By Alexander Marrow
(Reuters) -The Russian rouble weakened past 100 to the dollar as President Vladimir Putin spoke on Thursday, heading towards more than a seven-week low, hurt by reduced foreign currency supply from exporters early in the month.
Steady earlier in the session, the rouble’s slide came as Putin began a speech in Sochi, saying that the United States was seeking to impose its crumbling hegemony across the world and that the war in Ukraine showed how far the West had lost touch with reality.
By 1432 GMT, the rouble was 0.5% weaker against the dollar at 100.73 and had lost 0.6% to trade at 105.40 versus the euro. It had risen 0.3% against the yuan to 13.67 .
The rouble has lost support of a favourable month-end tax period that usually sees exporters convert FX revenues to meet local liabilities.
Brent crude oil, a global benchmark for Russia’s main export, was up 0.1% at $85.55 a barrel, but hit more than a five-week low earlier after a sharp slump in the previous session.
That drop could put pressure on the rouble, said Banki.ru chief analyst Bogdan Zvarich. But oil prices are still higher than they have been for most of this year.
Russia’s oil and gas revenues rose in September, boosted by higher oil prices and as Moscow finds new export destinations after Western price caps and an embargo on seaborne oil exports squeezed energy revenues.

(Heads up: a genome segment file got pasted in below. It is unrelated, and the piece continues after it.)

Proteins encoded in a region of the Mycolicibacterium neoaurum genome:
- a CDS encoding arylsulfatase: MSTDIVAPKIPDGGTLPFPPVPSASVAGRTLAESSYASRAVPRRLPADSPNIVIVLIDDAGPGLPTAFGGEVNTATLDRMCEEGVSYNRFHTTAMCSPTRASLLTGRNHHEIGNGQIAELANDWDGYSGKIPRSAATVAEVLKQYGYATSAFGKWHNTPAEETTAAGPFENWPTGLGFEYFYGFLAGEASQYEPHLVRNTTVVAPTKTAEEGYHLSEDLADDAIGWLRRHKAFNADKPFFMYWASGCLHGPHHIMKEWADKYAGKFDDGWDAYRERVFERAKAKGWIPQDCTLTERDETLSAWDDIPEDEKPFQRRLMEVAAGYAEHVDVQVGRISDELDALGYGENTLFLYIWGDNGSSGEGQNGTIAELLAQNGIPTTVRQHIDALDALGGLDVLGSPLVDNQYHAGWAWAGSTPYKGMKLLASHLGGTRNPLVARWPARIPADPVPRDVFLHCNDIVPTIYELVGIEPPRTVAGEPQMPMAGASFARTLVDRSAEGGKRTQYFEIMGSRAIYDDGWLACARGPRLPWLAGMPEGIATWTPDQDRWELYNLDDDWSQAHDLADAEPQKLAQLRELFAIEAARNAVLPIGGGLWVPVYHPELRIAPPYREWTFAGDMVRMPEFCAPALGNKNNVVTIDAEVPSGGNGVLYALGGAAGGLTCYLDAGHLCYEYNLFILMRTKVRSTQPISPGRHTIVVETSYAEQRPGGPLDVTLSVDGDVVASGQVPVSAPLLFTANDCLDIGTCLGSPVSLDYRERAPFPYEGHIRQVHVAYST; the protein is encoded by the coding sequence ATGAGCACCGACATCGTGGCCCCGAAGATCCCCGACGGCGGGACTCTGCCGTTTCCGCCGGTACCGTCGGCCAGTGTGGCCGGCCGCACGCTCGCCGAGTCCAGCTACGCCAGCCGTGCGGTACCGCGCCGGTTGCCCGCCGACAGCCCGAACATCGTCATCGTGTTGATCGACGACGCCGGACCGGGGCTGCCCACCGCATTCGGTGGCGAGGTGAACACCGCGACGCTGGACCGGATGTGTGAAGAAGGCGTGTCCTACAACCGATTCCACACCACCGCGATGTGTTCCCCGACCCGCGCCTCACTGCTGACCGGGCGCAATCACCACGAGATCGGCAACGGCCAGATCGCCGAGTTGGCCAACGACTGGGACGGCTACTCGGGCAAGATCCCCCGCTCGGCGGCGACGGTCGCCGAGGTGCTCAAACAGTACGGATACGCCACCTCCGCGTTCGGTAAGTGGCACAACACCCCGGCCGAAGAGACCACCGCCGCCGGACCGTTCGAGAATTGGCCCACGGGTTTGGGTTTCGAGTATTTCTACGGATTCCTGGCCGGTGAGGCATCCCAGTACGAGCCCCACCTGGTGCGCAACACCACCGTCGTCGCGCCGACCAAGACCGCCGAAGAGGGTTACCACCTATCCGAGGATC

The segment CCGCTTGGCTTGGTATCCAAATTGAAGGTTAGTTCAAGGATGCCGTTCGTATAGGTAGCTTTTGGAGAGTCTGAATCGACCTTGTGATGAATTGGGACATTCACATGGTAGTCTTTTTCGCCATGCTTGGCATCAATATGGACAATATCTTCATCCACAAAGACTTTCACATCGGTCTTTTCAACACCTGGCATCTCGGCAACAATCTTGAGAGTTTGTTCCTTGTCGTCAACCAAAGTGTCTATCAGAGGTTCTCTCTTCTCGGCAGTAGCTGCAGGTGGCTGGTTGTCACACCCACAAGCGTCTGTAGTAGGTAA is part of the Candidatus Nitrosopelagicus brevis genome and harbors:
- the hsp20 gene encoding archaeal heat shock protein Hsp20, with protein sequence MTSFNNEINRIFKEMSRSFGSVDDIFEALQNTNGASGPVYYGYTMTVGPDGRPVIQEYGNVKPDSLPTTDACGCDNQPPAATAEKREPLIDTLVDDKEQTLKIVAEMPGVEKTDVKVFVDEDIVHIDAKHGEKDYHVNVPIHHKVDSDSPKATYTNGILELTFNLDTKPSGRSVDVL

Energy revenues are likely to continue recovering in October due to tax changes and high commodity prices.
The finance ministry’s expected rise in tax revenues from the sector in October could give the rouble some strong support, said Alor Broker’s Alexei Antonov, as oil companies would be forced to increase their sales of foreign currency export earnings.
“But this will happen either in the second half of the month or when the exchange rate goes above 100 roubles per dollar,” Antonov said.
Russian stock indexes were lower.
The dollar-denominated RTS index was down 0.5% to 986.2 points. The rouble-based MOEX Russian index was unchanged at 3,133.4 points.
(Reporting by Alexander Marrow; Editing by Angus MacSwan and Paul Simao)